Human naive T cells express LPA2 predominantly (41). Kanda et al. (10) also showed that human peripheral blood T cells respond to a chemokinetic action of LPA. However, the LNs of LPA2-deficient mice have normal cellularity and structure (T. Tanaka and E. Umemoto, unpublished observations). Our adoptive-transfer experiments revealed that LPA2-deficient lymphocytes tended to migrate into LNs more efficiently than did their wild-type counterparts (A. Takeda and E. Umemoto, unpublished observations), indicating that the LPA2-mediated signal plays a relatively minor role in lymphocytes in the context of transmigration across HEVs or that LPA receptors other than LPA2 are important for lymphocytes. In addition, naive mouse lymphocytes responded only modestly to LPA by chemokinesis but not chemotaxis at least in our hands, as described above. Therefore, we speculate that the ATX-derived LPA acts mainly on HEV ECs, although we do not rule out the possibility that LPA acts on lymphocytes as well. While the present manuscript was being revised, Zhang et al. (42) reported that naive mouse T cells possess Mn2+-activatable receptors for ATX on their surface. They also found that lymphocytes pretreated with exogenous ATX efficiently transmigrate across an EC monolayer in the presence of LPC, at least in vitro. It was also shown that inhibition of ROCK–myosin II, a downstream component of LPA signaling, results in impairment of lymphocyte transmigration across HEVs in vivo (43). Thus, additional studies are required to determine whether the control of lymphocyte extravasation from HEVs occurs solely through EC-intrinsic signaling, signaling in lymphocytes, or both. Given that pericytes physically associated with HEVs also express ATX, the role of pericyte-derived ATX in the regulation of lymphocyte extravasation is another subject of future investigation.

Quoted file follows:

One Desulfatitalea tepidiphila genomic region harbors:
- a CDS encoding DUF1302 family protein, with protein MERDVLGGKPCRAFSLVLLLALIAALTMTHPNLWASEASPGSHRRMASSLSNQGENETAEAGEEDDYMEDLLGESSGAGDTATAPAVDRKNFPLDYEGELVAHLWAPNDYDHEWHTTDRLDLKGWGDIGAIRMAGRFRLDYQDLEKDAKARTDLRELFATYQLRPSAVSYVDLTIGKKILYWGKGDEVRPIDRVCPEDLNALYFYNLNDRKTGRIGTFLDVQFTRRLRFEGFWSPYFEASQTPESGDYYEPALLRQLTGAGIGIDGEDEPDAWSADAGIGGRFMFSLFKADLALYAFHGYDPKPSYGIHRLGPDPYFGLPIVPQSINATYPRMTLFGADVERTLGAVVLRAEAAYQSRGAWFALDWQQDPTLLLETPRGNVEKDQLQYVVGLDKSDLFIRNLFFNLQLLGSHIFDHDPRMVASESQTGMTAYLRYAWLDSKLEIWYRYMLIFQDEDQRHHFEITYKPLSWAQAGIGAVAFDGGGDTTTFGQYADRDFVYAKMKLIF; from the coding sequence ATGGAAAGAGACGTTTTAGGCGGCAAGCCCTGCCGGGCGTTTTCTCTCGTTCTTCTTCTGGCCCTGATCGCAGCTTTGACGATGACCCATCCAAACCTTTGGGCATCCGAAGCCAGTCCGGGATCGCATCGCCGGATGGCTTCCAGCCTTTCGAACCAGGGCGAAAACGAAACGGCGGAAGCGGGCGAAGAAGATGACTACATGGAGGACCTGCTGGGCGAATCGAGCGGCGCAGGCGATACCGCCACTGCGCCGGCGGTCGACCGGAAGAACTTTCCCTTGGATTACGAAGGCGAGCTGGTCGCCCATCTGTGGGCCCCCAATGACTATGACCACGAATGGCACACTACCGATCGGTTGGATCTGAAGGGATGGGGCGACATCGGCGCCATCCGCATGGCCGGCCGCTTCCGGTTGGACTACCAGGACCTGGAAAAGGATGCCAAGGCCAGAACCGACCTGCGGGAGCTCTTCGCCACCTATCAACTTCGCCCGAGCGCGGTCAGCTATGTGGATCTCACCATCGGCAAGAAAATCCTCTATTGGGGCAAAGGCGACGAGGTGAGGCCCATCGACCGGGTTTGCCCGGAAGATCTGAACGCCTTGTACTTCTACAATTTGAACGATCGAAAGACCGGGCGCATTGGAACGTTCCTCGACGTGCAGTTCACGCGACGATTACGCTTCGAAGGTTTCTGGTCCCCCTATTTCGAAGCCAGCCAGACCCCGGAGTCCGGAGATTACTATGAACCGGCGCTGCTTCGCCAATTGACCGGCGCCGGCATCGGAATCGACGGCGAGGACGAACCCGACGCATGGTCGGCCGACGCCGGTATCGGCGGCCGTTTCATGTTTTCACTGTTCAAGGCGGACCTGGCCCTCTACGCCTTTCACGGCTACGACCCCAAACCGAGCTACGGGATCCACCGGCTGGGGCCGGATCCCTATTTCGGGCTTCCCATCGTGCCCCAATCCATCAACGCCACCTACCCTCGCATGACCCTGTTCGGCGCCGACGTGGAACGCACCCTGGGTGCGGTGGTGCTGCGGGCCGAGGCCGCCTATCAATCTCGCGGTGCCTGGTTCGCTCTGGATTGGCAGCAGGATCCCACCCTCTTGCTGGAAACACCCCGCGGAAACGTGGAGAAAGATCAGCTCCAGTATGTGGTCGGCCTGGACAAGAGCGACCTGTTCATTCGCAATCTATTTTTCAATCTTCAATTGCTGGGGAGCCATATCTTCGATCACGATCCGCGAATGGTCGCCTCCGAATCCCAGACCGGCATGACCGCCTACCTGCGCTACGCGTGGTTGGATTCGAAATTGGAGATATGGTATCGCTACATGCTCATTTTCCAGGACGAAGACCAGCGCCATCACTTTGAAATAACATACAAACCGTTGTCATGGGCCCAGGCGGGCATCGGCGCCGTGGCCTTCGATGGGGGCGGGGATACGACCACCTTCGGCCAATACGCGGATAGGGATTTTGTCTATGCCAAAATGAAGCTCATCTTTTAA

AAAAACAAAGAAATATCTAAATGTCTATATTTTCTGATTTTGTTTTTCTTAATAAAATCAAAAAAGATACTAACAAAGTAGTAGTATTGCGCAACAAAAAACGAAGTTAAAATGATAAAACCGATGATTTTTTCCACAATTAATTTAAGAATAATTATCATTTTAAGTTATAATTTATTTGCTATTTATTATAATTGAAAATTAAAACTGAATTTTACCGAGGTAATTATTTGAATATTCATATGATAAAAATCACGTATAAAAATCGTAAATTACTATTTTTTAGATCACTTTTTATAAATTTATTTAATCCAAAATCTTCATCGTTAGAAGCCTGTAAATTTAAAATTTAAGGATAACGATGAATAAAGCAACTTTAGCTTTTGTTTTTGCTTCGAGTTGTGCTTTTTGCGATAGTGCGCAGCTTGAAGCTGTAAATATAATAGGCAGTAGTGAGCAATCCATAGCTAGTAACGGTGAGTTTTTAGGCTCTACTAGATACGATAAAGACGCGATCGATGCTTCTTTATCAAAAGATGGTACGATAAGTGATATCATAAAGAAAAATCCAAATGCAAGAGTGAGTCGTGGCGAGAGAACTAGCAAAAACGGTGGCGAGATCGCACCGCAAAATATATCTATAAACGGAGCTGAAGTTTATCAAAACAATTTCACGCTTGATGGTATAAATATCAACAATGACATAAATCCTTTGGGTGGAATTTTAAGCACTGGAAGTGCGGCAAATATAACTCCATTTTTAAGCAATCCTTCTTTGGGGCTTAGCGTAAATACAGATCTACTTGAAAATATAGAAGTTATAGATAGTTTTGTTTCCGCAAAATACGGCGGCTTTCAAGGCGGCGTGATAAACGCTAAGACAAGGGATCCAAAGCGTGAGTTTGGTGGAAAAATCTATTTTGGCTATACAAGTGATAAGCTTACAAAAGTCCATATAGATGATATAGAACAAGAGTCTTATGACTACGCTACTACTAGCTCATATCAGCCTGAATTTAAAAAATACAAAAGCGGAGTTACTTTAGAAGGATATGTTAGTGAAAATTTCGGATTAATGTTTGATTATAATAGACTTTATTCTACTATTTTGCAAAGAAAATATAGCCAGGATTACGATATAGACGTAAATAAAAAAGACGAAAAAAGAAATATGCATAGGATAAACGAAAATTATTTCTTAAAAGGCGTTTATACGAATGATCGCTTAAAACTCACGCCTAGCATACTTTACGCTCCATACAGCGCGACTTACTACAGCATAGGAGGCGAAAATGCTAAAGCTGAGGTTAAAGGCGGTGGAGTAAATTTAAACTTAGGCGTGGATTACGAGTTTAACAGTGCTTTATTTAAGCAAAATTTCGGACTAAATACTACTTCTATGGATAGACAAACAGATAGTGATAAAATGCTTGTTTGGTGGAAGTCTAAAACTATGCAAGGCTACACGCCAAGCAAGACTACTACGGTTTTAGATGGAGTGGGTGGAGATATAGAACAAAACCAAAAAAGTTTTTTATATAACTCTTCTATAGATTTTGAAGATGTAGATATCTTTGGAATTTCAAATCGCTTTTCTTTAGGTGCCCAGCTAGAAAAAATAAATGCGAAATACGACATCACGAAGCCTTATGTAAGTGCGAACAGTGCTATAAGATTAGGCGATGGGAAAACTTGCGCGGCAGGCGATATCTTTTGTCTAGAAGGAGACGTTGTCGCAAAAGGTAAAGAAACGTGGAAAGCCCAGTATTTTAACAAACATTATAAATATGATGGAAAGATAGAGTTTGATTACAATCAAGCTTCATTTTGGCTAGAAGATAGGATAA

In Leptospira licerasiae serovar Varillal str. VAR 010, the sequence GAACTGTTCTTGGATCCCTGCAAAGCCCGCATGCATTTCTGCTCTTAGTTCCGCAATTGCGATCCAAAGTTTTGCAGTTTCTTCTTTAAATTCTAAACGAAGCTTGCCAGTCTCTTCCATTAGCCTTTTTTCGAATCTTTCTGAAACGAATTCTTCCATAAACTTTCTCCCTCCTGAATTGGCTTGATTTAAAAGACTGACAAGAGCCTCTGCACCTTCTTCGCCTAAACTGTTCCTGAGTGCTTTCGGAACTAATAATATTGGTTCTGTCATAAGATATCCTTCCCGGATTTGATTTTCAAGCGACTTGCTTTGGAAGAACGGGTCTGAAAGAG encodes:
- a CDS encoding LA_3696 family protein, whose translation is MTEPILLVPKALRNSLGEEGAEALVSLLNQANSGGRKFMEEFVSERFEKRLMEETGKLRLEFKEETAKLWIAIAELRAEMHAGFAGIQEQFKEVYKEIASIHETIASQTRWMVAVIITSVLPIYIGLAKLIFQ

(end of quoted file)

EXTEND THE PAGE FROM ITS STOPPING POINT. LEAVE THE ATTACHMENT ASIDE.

Collectively, our data strongly suggest that the ATX/LPA axis is an important regulator of lymphocyte extravasation at HEVs. Upon inhibition of this axis, lymphocytes rapidly accumulated in the EC and sub-EC layers, consistent with prolonged lymphocyte residence in this area and delayed egress into the LN parenchyma. LPA counteracted this inhibition, apparently directing lymphocyte egress from the HEVs. Thus, our results delineate an additional level at which lysophospholipids act to promote lymphocyte trafficking: sphingosine 1–phosphate regulates lymphocyte egress from the lymphatic sinus (44), and the ATX/LPA axis regulates lymphocyte egress from the HEVs. We are now generating conditional knockout animals that lack ATX expression selectively in the HEVs to further examine the biological importance of the ATX/LPA axis in lymphocyte trafficking.
We thank Shinobu Yamashita for secretarial assistance.
This work was supported in part by Grants-in-Aid 24111005 (to M.M.), 24590252 (to E.U.), and 21121007 (to H.H.) from the Ministry of Education, Culture, Sports, Science and Technology of Japan and by Research Grants for the Japan Science and Technology Agency (JST)-Precursory Research for Embryonic Science and Technology (PRESTO) program (to Y.S.). M.S. is the leader of JST, Exploratory Research for Advanced Technology, Suematsu Gas Biology Project.
The online version of this article contains supplemental material.
Abbreviations used in this article:
axillary lymph node
high endothelial venule
inguinal lymph node
imaging mass spectrometry
mesenteric lymph node
tandem mass spectrometry
peripheral lymph node
transmission electron microscopy.
The authors have no financial conflicts of interest.